Reckless Valour

QL2 Dance. The Playhouse, Canberra. 29 July – 1 August, 2015

Revisiting the original, 2005, production of Reckless Valour, QL2, its artistic director, Ruth Osborne, and four more of the original roll of choreographers —Natalie Cursio, Jodie Farrugia, Fiona Malone, and Rowan Marchingo — as well as James Batchelor, a young dancer in the original work, have choreographed the work anew, with fresh restructuring under the guidance of dramaturg Paschal Danto Berry.

The Untouchable Juli

By Brenna Lee-Cooney, adapted from the novel by James Aldridge. Elysium Theatre presentation of a Fractal Theatre Production. Director: Brenna Lee-Cooney. Sandgate Town Hall, Brisbane. 30-31 July 2015

Outcasts or social misfits have never fared well in Australian society, or any society for that matter, and even worse in small-town Australia of the 1930s. This is the setting of Brenna Lee-Cooney’s play based on James Aldridge’s The Untouchable Juli, one of his six St Helen’s novels that include My Brother Tom and A Sporting Proposition which became the Disney movie Ride a Wild Pony.

The Last Five Queers

Music & lyrics by Jason Robert Brown, adapted and with a new story by Adam Noviello & Madi Lee. For the Midwinta Festival, Butterfly Club, Melbourne CBD. 28 July to 9 August 2015.

Five performers and a pianist present a radically reimagined version of Jason Robert Brown’s original music theatre show, The Last Five Years.  Adam Noviello and Madi Lee have taken the music, adapted some of the lyrics and ‘repurposed’ others, roped in a song or two from elsewhere (you’ll recognise a few) and created a very different scenario: the interwoven stories of five characters, three men and two women.  The performers and director Leanne Marsland make clever use of the club’s bare and tiny stage; the only props are five stools.

Happy Days

By Samuel Becket. Queensland Theatre Company. Billie Brown Studio, Brisbane. Directed by Wesley Enoch. 18th July - 15th August, 2015

QTC's version of Becket's famous play is in town, this production having an interpretation with a distinctively Australian feel. First impressions to set the mood are an eerie score in the foyer by Alan Lawrence followed by a design by Penny Challen with, firstly, a stage curtain depicting the Australian landscape, a painting by artist John Glover, followed by a surreal set influenced by contemporary artists like Drysdale and Nolan: all combined to create an expression of the bleak and desolate 'entrapment' of the central character, Winnie.     


Book, Music and Lyrics by Jim Jacobs and Warren Casey. Presented by The Q, Queanbeyan Arts Centre. Directed by Stephen Pike. The Q, 253 Crawford Street Queanbeyan. 29 July – 15 August 2015

Director Stephen Pike triumphs again with a bright and brash take on this 70s-come-50s nostalgia classic. To sum it up, fabulous! The costumes, the singing, the choreography, the set design, the great use of LED lighting panels, and use of a largely young, enthusiatic cast all adds up to a vibrant experience. I can remember asking Mum what the phrase “a bun in the oven” meant after seeing Grease in Year 6, a class excursion the teachers had to fight to get past the P & C.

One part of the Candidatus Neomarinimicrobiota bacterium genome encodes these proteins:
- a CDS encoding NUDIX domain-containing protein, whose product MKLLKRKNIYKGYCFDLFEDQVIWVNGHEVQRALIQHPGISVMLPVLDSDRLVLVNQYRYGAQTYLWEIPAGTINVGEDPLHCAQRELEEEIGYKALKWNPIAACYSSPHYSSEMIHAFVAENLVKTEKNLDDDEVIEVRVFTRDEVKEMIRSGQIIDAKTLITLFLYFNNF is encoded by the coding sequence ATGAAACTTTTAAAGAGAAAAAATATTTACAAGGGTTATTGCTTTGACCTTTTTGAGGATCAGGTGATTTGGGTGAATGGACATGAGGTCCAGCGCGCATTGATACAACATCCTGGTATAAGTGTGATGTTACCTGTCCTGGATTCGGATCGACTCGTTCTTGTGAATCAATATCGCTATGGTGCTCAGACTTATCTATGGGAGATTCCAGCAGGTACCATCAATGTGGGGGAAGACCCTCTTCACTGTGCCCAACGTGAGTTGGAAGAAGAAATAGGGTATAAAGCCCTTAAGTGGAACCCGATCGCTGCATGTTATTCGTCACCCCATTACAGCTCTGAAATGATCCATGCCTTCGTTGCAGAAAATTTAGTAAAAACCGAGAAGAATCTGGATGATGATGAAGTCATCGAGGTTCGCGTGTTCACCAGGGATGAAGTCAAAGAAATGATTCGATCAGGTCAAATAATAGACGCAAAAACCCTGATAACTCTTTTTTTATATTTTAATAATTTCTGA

Women in War

Composer: Tassos Ionnides. Librettist: Deborah Parsons. Artek Productions Pty Ltd. Director: Alkinos Tsilimidos. Venue: Arts Centre, Melbourne. July 30 to August 1, 2015

Numerous theatrical events have commemorated this year’s centenary of Gallipoli. New Australian contemporary opera Women in War takes quite a different tack, showing how World War 1 affected women, through the eyes of three contrasting characters.


By Euripides. Complete Works Theatre Company. Union House Theatre, University of Melbourne. 28 – 31 July 2015.

The character of Medea will be known forever as ‘the woman who killed her children’.  Of course, it’s more complicated than that.  A despised outsider – a ‘barbarian’ - in Corinth, driven mad (or is she?) when she is dumped by her opportunist, social climber husband, Jason, for a younger model, and she and her children by him are about to be sent into exile…

Stars of Track and Field

By Amanda Miha. La Mama (Vic). Director: Darren Vizer. July 29 – Aug 9, 2015.

Stars of Track and Field sounded like my sort of gig, having been a practising athlete for my entire adult life. I couldn’t have been more wrong. This edgy drama about a dysfunctional family centres on the mother, who was preparing to sprint in the Olympics when involved in a car accident which left her with a broken body and shattered dreams.

Private Lives

By Noël Coward. Gold Coast Little Theatre, Southport.. Director: Roger McKenzie, July 25th to August 15th, 2015

Quoting NoëlCoward, "I've sometimes thought of marrying - and then I've thought again.”

Private Livesopened at GCLT, preceded delightfully - and appropriately - with French chanteuse Huguette Raman performing pre-show in the bar-foyer.

Coward's plays are a unique style; his wit is in portraying and sending up the questionable manners and sophisticated posturing of the 1920’s - 30's idle rich. In this case it is two couples who aren't quite sure to whom they want to be or whether they want to remain married.

The Insomnia Project

Written, composed and directed by Natasha Moszenin.. La Mama Courthouse (Vic). July 29 - August 9, 2015

Devised from personal experience by Natasha Moszenin, this piece captures the tortuous afflictions that sleep deprivation causes. A powerful piece of theatre, without being heavy handed, The Insomnia Project treats the problem seriously without taking itself too seriously and genuinely allows itself to discover moments of irony and humour.

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